Borderline Personality Disorder (cont.)
Roxanne Dryden-Edwards, MD
Dr. Roxanne Dryden-Edwards is an adult, child, and adolescent psychiatrist. She is a former Chair of the Committee on Developmental Disabilities for the American Psychiatric Association, Assistant Professor of Psychiatry at Johns Hopkins Hospital in Baltimore, Maryland, and Medical Director of the National Center for Children and Families in Bethesda, Maryland.
William C. Shiel Jr., MD, FACP, FACR
Dr. Shiel received a Bachelor of Science degree with honors from the University of Notre Dame. There he was involved in research in radiation biology and received the Huisking Scholarship. After graduating from St. Louis University School of Medicine, he completed his Internal Medicine residency and Rheumatology fellowship at the University of California, Irvine. He is board-certified in Internal Medicine and Rheumatology.
In this Article
- Borderline personality disorder facts
- What is borderline personality disorder (BPD)?
- What other disorders often occur with BPD?
- What causes borderline personality disorder?
- What are the risk factors for borderline personality disorder?
- What are borderline personality disorder symptoms and signs?
- How is borderline personality disorder diagnosed?
- What is the treatment for borderline personality disorder?
- What are borderline personality disorder complications?
- What is the prognosis of people with borderline personality disorder?
- How can borderline personality disorder be prevented?
- Where can I get more information on borderline personality disorder?
- Find a local Psychiatrist in your town
What are borderline personality disorder complications?
The presence of BPD can often worsen the course of another mental condition with which it occurs. For example, it tends to change the symptoms of posttraumatic stress disorder and to worsen depression.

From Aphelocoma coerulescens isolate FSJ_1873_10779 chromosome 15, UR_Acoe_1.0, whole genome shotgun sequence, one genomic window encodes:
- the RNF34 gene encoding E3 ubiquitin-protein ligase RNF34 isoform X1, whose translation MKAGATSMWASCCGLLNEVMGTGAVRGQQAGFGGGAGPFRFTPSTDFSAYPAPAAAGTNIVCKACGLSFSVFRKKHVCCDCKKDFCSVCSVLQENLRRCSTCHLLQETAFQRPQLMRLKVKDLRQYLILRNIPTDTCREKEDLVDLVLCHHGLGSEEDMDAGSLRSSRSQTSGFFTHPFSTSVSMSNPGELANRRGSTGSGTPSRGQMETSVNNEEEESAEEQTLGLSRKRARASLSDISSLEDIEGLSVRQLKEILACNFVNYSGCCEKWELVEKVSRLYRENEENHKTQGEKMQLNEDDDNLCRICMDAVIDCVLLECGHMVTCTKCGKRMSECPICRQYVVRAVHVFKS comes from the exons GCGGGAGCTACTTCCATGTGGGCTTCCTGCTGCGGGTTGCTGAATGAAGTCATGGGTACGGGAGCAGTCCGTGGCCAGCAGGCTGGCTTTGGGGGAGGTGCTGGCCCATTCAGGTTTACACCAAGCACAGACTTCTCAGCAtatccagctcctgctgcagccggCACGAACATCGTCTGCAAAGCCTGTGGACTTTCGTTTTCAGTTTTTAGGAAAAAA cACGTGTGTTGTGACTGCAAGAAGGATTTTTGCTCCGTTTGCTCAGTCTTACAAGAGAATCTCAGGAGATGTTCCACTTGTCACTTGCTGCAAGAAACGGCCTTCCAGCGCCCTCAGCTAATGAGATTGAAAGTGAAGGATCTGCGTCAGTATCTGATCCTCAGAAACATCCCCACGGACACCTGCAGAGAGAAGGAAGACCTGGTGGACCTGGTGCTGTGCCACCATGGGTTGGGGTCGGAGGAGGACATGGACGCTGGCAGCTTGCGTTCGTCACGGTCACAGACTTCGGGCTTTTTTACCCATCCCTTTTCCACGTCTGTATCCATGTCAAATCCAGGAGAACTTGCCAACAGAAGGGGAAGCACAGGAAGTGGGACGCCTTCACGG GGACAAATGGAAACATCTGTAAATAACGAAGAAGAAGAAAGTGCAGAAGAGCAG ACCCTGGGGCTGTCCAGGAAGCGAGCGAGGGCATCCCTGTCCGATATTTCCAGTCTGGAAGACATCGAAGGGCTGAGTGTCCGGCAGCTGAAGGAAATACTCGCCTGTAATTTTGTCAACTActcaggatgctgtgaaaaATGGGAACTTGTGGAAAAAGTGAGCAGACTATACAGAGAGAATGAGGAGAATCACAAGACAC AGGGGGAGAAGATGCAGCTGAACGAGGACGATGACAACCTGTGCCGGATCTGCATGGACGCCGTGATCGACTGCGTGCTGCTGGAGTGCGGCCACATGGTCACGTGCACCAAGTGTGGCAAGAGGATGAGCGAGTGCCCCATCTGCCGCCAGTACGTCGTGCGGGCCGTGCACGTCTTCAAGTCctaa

Individuals with BPD are at risk for self-mutilation, as well as for attempting or completing suicide. While cutting and other forms of self-harm, as well as suicidal behaviors seem to be associated with alleviating negative feelings, it is thought that self-mutilating behaviors are more an expression of anger, punishing oneself, distracting oneself, and eliciting more normal feelings. In contrast, suicide attempts are thought to be more often associated with feeling survivors will be better off for their death. People who engage in self-mutilation are more likely to commit suicide compared to those who do not self-mutilate.
Although most individuals with a mental disorder do not engage in violent behavior, those who suffer from BPD have a somewhat increased risk for such behaviors. That risk is also increased for individuals who suffer from antisocial personality disorder, have previous history of violent behavior, frequent use of sedative medications, or experience several changes in their psychiatric medications in general.
Complications of BPD also often involve families of the person with the disorder. For example, a parent with BPD is vulnerable to having depressive symptoms in their children.
What is the prognosis of people with borderline personality disorder?
As with any illness, an appropriate question about BPD is if it is curable. While improvement in any personality disorder is not synonymous with being cured, the symptoms of BPD do tend to diminish with time. How well or poorly people with BPD progress over time seems to be influenced by how severe the disorder is at the time that treatment starts, the state of the individual's current personal relationships, whether or not the sufferer has a history of being abused as a child, as well as whether or not the person receives appropriate treatment. Simultaneously suffering from depression, other emotional problems, or a low level of conscientiousness have been found to be associated with a greater likelihood of symptoms of BPD returning (relapse). Conversely, having steady employment or school status once symptoms of BPD subside (remit) tends to protect BPD sufferers from experiencing a future relapse.
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